Vegan BLT – The Cove, W. Cypress, San Antonio, TX

San Antonio’s The Cove wears many hats. It is a car wash. It is a coin laundry. It is also a locally owned and operated eatery that began as an ice cream and hot sandwiches amongst those operations and expanded into a full-fledged restaurant offering everything from fish tacos to homemade vegan dishes. The ambiance will be either your greatest detriment or biggest complement — my meal was eaten amongst peers at a picnic table just outside the eatery’s back doors, between the car wash and a playground.

For a vegan, especially one who has never enjoyed the sticky guilt of bacon, a well-made, filling BLT can be Heaven. The Cove’s offering sports tofu bacon topped with an organic spring mix and tomato, as well as the Texas standard, chipotle mayonnaise. The bread is cut from a fresh, rustic loaf. It was exceedingly simple, as you may have gathered from the photo, and would’ve been an excellent experience were it not for two important points — one, that the ratio of tofu bacon to sandwich was not substantial, leaving me hungry, and two, the price point of nearly nine dollars. This is surprisingly expensive for a restaurant wedged into the side of a laundromat, especially when you realize the advertised fresh cut fries are not vegan, and you’re stuck with a fun size of Sun Chips.

Vegan sandwiches without french fries are like birthday parties without cake. It is inexcusable for a restaurant with a fresh garden and the slogan “Eat Well, Live Well” to prepare their fries in an unhealthy manner. I digress, as this is not a french fry review, and reiterate that the sandwich was pleasant, if not ultimately satisfying.

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The Classic – green Vegetarian Cuisine, North Flores Street, San Antonio, TX

The Classic, vegan sandwich at Green Vegetarian Cafe, San Antonio, TX

green Vegetarian Cuisine & Coffee came to San Antonio in 2006, and remains the area’s only totally vegetarian eatery. Searching Texas for a high quality vegan sandwich outside of the Keep Austin Weird ideological bubble can be challenging, but green chef Mike Behrend prides himself on being the exception, boasting on the restaurant’s website about how he is “anxious to show people just how good vegetarian cuisine can be.”  green’s name is purposefully in lowercase, and Behrend grows everything he prepares in a garden in its front yard; two things that should appeal to vegans.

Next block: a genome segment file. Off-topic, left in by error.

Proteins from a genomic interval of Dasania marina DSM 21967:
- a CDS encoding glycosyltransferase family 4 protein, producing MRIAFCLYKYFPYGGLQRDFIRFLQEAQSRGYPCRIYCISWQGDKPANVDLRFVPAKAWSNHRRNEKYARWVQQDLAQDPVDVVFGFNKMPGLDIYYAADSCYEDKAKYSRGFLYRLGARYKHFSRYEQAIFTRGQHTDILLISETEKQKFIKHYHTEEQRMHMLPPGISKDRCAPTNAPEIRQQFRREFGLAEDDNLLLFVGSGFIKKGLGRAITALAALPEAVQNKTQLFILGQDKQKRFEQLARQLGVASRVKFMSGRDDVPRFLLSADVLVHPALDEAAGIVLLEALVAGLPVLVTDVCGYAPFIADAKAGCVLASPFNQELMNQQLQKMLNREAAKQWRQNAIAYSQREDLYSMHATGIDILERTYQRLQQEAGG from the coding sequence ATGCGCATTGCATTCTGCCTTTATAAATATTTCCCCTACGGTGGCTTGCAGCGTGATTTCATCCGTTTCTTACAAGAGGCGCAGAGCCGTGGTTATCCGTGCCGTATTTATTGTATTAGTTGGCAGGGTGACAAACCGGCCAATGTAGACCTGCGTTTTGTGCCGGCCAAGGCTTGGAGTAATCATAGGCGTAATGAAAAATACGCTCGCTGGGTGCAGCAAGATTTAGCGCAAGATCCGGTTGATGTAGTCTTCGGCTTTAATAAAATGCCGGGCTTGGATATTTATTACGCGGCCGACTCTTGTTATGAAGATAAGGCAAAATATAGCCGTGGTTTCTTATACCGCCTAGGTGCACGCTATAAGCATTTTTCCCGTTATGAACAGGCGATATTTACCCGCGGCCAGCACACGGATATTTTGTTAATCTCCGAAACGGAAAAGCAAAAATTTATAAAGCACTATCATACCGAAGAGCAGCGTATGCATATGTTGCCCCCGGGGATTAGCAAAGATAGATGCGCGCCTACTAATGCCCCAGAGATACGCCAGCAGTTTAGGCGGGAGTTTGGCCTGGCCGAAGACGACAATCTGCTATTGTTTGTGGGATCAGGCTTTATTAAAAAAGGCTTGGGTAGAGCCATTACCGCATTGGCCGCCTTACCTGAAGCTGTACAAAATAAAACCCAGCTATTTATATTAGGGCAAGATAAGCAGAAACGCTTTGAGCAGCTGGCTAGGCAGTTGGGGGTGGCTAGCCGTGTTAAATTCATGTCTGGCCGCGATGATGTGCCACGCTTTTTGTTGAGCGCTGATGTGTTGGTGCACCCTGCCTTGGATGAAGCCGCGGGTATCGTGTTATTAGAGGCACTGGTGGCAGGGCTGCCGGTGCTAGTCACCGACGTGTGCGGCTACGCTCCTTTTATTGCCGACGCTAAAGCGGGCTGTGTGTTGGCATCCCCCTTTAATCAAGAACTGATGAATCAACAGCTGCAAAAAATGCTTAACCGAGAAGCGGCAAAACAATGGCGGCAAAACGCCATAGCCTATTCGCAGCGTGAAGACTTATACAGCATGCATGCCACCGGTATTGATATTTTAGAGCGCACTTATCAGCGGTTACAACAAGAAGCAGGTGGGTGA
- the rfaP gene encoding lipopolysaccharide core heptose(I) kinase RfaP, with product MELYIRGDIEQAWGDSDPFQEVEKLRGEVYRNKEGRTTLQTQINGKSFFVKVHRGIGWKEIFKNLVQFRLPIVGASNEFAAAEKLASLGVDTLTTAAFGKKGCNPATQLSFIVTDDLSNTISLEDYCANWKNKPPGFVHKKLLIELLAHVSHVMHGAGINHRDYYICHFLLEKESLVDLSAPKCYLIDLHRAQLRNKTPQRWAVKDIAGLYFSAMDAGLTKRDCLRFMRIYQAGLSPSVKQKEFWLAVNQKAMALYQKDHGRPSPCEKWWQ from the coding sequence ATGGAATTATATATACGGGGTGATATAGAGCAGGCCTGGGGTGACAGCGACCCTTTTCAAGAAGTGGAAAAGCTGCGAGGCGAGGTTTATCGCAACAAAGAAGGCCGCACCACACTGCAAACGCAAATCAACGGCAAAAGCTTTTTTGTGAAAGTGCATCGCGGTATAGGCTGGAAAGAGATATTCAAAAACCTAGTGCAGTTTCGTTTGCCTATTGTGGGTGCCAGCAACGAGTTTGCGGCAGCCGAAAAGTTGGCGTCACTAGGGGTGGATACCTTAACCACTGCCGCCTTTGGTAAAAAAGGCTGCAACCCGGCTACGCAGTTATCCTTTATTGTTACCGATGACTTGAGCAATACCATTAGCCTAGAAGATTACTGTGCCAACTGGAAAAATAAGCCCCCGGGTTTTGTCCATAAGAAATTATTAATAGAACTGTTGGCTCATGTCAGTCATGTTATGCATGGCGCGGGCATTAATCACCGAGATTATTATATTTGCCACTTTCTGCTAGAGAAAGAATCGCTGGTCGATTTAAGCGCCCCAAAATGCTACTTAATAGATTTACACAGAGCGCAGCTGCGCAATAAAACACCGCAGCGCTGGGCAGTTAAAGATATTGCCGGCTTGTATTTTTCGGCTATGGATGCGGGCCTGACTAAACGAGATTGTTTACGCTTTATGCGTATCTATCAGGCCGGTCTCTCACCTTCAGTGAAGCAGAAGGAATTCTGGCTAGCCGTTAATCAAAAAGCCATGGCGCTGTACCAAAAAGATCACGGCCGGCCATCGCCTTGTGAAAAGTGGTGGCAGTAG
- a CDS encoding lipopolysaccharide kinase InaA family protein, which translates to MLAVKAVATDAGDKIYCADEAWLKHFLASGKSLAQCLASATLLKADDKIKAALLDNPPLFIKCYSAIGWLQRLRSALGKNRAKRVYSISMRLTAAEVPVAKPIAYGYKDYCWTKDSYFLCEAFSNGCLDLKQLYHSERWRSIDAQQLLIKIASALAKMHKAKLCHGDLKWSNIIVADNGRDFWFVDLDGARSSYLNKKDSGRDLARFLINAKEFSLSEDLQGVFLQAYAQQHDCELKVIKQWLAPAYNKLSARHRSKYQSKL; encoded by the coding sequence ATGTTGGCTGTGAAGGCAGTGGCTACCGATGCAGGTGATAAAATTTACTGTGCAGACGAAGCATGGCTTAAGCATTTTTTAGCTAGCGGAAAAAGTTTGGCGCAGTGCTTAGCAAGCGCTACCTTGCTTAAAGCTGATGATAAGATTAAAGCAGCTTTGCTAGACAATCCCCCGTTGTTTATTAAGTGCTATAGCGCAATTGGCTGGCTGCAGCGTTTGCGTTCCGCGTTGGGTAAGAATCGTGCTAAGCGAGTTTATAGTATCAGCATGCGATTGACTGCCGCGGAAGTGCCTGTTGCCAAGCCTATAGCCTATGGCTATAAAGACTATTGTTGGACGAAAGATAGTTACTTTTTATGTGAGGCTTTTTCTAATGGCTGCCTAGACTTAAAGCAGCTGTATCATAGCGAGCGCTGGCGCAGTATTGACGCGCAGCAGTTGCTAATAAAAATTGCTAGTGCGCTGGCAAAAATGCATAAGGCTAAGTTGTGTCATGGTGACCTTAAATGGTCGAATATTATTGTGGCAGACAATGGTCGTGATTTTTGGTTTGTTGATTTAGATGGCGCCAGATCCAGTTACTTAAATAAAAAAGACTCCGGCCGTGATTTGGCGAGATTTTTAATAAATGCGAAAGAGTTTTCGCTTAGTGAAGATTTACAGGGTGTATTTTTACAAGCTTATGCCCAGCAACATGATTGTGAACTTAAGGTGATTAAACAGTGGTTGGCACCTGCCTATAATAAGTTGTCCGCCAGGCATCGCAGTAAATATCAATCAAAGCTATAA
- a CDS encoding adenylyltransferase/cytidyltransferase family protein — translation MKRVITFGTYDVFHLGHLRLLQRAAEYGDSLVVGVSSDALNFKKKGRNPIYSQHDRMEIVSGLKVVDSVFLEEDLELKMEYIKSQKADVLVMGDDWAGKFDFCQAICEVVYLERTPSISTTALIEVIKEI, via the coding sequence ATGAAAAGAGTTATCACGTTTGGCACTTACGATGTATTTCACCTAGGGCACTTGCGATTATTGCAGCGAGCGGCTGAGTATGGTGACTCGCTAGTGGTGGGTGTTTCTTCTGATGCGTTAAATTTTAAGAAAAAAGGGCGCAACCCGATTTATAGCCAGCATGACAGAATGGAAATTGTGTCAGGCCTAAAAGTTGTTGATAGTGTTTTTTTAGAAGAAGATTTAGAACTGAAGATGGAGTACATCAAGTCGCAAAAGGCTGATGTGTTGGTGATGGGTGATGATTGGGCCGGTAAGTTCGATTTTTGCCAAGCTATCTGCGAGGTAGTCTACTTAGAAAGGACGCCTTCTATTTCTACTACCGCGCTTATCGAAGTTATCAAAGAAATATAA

A restaurant that has been in operation for only five years may be making a dubious claim by labeling their signature avocado, cucumber and sprouts sandwich as “The Classic.”  The sandwich, served between two slices of delightfully thick whole wheat bread, walks a fine line between disappointment and satisfaction, offsetting a misrepresentation of ingredient portioning with a delicious taste that can hardly be described.  Listing avocado as the primary ingredient was the first misstep, as avocado exists only as a textured spread and rendered almost non-existant by a heavy dose of chipotle mayo.  Sprouts dominate the body of the dish, bound up and twisted, pushing the bread so far apart that the presentation seems open-faced in spite of itself.  My dining guest was unable to enjoy the sandwich because of this, referring to it as “nothing but sprouts.”

Despite these criticisms, I found myself enjoying the sandwich more and more as it continued, and while the avocado and chipotle mayo began confusing themselves with each other, I found their mingling intoxicating.  As a vegan, I sometimes share my colleague’s skepticism in regard to fake or “false” meats.  Because of this, a mouthful of sprouts became a journey, offset once and again by the crispness of a homegrown cucumber.

The final verdict on the sandwich is a positive one, though green’s definition of “classic” seems positively niche.  As a related note, I enjoyed mashed potatoes as an unconventional side dish, choosing it from a list of choices; however, I was disappointed to find that many side staples, such as french fries and onion rings, were only available at an increased price.  Perhaps a sense of propriety should be grown alongside the sprouts.